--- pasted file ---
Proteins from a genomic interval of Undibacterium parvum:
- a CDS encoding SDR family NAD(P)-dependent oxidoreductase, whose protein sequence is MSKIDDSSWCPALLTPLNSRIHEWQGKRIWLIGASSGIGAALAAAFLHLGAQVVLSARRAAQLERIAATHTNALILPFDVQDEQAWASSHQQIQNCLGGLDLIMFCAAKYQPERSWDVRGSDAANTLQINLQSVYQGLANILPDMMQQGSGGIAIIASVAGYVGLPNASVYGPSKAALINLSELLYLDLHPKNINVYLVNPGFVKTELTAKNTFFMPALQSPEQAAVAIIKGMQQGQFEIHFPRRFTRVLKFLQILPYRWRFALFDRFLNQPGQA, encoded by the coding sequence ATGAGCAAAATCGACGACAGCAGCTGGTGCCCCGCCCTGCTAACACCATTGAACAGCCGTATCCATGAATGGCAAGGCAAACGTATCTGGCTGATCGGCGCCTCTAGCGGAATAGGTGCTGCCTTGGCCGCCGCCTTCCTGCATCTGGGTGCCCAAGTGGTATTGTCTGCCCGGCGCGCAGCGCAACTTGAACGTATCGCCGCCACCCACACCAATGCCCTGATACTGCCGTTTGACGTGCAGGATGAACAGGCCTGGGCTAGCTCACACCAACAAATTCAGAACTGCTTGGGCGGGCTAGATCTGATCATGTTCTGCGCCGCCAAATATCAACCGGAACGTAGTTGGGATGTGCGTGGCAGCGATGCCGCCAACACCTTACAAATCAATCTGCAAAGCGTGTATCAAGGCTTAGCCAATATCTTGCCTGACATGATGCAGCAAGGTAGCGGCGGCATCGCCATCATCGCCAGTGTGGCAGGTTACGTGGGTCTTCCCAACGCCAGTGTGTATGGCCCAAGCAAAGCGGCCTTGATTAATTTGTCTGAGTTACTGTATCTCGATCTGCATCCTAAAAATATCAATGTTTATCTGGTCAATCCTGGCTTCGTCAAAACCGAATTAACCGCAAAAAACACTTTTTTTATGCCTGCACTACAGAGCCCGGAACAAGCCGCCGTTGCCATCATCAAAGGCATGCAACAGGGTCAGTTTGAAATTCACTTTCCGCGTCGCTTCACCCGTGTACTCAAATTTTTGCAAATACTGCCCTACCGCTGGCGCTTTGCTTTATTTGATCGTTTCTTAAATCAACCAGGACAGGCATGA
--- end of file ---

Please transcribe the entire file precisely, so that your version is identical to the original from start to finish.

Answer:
Proteins from a genomic interval of Undibacterium parvum:
- a CDS encoding SDR family NAD(P)-dependent oxidoreductase, whose protein sequence is MSKIDDSSWCPALLTPLNSRIHEWQGKRIWLIGASSGIGAALAAAFLHLGAQVVLSARRAAQLERIAATHTNALILPFDVQDEQAWASSHQQIQNCLGGLDLIMFCAAKYQPERSWDVRGSDAANTLQINLQSVYQGLANILPDMMQQGSGGIAIIASVAGYVGLPNASVYGPSKAALINLSELLYLDLHPKNINVYLVNPGFVKTELTAKNTFFMPALQSPEQAAVAIIKGMQQGQFEIHFPRRFTRVLKFLQILPYRWRFALFDRFLNQPGQA, encoded by the coding sequence ATGAGCAAAATCGACGACAGCAGCTGGTGCCCCGCCCTGCTAACACCATTGAACAGCCGTATCCATGAATGGCAAGGCAAACGTATCTGGCTGATCGGCGCCTCTAGCGGAATAGGTGCTGCCTTGGCCGCCGCCTTCCTGCATCTGGGTGCCCAAGTGGTATTGTCTGCCCGGCGCGCAGCGCAACTTGAACGTATCGCCGCCACCCACACCAATGCCCTGATACTGCCGTTTGACGTGCAGGATGAACAGGCCTGGGCTAGCTCACACCAACAAATTCAGAACTGCTTGGGCGGGCTAGATCTGATCATGTTCTGCGCCGCCAAATATCAACCGGAACGTAGTTGGGATGTGCGTGGCAGCGATGCCGCCAACACCTTACAAATCAATCTGCAAAGCGTGTATCAAGGCTTAGCCAATATCTTGCCTGACATGATGCAGCAAGGTAGCGGCGGCATCGCCATCATCGCCAGTGTGGCAGGTTACGTGGGTCTTCCCAACGCCAGTGTGTATGGCCCAAGCAAAGCGGCCTTGATTAATTTGTCTGAGTTACTGTATCTCGATCTGCATCCTAAAAATATCAATGTTTATCTGGTCAATCCTGGCTTCGTCAAAACCGAATTAACCGCAAAAAACACTTTTTTTATGCCTGCACTACAGAGCCCGGAACAAGCCGCCGTTGCCATCATCAAAGGCATGCAACAGGGTCAGTTTGAAATTCACTTTCCGCGTCGCTTCACCCGTGTACTCAAATTTTTGCAAATACTGCCCTACCGCTGGCGCTTTGCTTTATTTGATCGTTTCTTAAATCAACCAGGACAGGCATGA